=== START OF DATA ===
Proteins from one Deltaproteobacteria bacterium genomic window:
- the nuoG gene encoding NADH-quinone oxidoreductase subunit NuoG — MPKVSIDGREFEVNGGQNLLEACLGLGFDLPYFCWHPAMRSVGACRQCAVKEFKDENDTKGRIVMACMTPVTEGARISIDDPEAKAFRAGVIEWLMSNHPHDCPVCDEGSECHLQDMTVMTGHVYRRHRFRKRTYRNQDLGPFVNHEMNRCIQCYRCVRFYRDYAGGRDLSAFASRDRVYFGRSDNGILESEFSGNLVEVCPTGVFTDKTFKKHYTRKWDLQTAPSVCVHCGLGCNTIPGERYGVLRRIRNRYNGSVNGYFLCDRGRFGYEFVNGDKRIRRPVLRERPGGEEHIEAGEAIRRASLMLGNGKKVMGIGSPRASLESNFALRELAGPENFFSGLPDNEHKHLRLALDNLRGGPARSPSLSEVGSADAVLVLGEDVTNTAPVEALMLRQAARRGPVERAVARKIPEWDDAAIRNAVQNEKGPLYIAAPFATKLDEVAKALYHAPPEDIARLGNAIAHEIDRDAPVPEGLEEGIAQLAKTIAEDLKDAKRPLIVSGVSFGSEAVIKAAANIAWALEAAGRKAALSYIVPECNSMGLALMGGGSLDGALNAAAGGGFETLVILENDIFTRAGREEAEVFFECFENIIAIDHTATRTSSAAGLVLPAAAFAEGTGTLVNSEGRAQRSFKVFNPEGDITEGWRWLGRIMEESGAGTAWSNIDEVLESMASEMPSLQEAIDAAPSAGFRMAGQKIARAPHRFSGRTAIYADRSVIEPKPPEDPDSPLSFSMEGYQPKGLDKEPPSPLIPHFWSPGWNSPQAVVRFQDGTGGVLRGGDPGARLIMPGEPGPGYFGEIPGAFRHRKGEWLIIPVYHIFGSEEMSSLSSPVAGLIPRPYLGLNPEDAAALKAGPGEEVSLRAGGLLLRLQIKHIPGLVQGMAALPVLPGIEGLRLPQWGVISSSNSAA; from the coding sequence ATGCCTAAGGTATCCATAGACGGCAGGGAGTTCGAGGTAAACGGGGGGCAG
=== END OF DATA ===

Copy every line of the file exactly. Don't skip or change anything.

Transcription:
Proteins from one Deltaproteobacteria bacterium genomic window:
- the nuoG gene encoding NADH-quinone oxidoreductase subunit NuoG — MPKVSIDGREFEVNGGQNLLEACLGLGFDLPYFCWHPAMRSVGACRQCAVKEFKDENDTKGRIVMACMTPVTEGARISIDDPEAKAFRAGVIEWLMSNHPHDCPVCDEGSECHLQDMTVMTGHVYRRHRFRKRTYRNQDLGPFVNHEMNRCIQCYRCVRFYRDYAGGRDLSAFASRDRVYFGRSDNGILESEFSGNLVEVCPTGVFTDKTFKKHYTRKWDLQTAPSVCVHCGLGCNTIPGERYGVLRRIRNRYNGSVNGYFLCDRGRFGYEFVNGDKRIRRPVLRERPGGEEHIEAGEAIRRASLMLGNGKKVMGIGSPRASLESNFALRELAGPENFFSGLPDNEHKHLRLALDNLRGGPARSPSLSEVGSADAVLVLGEDVTNTAPVEALMLRQAARRGPVERAVARKIPEWDDAAIRNAVQNEKGPLYIAAPFATKLDEVAKALYHAPPEDIARLGNAIAHEIDRDAPVPEGLEEGIAQLAKTIAEDLKDAKRPLIVSGVSFGSEAVIKAAANIAWALEAAGRKAALSYIVPECNSMGLALMGGGSLDGALNAAAGGGFETLVILENDIFTRAGREEAEVFFECFENIIAIDHTATRTSSAAGLVLPAAAFAEGTGTLVNSEGRAQRSFKVFNPEGDITEGWRWLGRIMEESGAGTAWSNIDEVLESMASEMPSLQEAIDAAPSAGFRMAGQKIARAPHRFSGRTAIYADRSVIEPKPPEDPDSPLSFSMEGYQPKGLDKEPPSPLIPHFWSPGWNSPQAVVRFQDGTGGVLRGGDPGARLIMPGEPGPGYFGEIPGAFRHRKGEWLIIPVYHIFGSEEMSSLSSPVAGLIPRPYLGLNPEDAAALKAGPGEEVSLRAGGLLLRLQIKHIPGLVQGMAALPVLPGIEGLRLPQWGVISSSNSAA; from the coding sequence ATGCCTAAGGTATCCATAGACGGCAGGGAGTTCGAGGTAAACGGGGGGCAG